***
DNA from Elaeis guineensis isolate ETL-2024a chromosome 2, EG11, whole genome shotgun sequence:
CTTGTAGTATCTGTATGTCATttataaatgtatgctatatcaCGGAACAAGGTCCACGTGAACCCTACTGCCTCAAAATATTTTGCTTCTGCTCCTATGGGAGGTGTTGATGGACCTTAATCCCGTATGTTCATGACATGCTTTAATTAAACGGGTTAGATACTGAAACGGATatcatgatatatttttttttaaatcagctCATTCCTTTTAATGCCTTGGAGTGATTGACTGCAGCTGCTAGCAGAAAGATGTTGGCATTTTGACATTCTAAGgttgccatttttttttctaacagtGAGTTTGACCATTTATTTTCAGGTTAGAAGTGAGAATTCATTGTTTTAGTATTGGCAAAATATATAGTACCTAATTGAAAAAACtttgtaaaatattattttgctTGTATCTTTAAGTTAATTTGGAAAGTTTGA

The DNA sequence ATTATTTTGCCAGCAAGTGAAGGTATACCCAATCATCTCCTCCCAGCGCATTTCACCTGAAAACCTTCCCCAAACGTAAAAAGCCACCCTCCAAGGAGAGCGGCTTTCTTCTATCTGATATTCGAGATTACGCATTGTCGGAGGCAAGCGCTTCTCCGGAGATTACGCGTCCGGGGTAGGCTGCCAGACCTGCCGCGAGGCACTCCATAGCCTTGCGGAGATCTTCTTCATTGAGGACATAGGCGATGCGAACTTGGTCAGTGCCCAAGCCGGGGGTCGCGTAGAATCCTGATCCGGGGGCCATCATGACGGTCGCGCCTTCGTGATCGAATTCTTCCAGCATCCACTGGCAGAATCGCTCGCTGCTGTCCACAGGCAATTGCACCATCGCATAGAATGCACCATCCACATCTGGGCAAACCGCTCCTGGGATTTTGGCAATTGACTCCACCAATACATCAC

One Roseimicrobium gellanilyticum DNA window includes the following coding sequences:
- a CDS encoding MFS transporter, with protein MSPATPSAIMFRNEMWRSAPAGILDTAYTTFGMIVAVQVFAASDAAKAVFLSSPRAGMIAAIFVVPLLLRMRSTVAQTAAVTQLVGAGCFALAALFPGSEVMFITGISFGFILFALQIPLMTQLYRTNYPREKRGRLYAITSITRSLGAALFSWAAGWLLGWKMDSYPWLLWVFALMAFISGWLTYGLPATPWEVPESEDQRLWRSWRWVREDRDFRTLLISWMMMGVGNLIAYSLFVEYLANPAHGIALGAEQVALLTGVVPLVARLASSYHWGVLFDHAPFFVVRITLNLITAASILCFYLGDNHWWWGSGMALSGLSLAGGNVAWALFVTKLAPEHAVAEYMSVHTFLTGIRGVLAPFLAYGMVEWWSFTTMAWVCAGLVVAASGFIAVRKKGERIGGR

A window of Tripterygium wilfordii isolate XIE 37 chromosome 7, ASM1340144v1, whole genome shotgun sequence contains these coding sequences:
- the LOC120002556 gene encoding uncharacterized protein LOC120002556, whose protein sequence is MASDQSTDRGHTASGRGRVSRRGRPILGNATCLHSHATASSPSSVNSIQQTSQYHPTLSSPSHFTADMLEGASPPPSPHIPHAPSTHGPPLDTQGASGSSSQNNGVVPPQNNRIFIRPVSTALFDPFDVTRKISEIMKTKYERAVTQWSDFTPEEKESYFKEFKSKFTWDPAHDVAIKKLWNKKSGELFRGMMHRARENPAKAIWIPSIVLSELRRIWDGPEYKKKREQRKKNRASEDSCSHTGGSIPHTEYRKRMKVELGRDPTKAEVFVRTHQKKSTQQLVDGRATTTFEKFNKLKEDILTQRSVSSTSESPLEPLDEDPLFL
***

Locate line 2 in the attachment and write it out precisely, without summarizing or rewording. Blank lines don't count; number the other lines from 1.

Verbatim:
CTTGTAGTATCTGTATGTCATttataaatgtatgctatatcaCGGAACAAGGTCCACGTGAACCCTACTGCCTCAAAATATTTTGCTTCTGCTCCTATGGGAGGTGTTGATGGACCTTAATCCCGTATGTTCATGACATGCTTTAATTAAACGGGTTAGATACTGAAACGGATatcatgatatatttttttttaaatcagctCATTCCTTTTAATGCCTTGGAGTGATTGACTGCAGCTGCTAGCAGAAAGATGTTGGCATTTTGACATTCTAAGgttgccatttttttttctaacagtGAGTTTGACCATTTATTTTCAGGTTAGAAGTGAGAATTCATTGTTTTAGTATTGGCAAAATATATAGTACCTAATTGAAAAAACtttgtaaaatattattttgctTGTATCTTTAAGTTAATTTGGAAAGTTTGA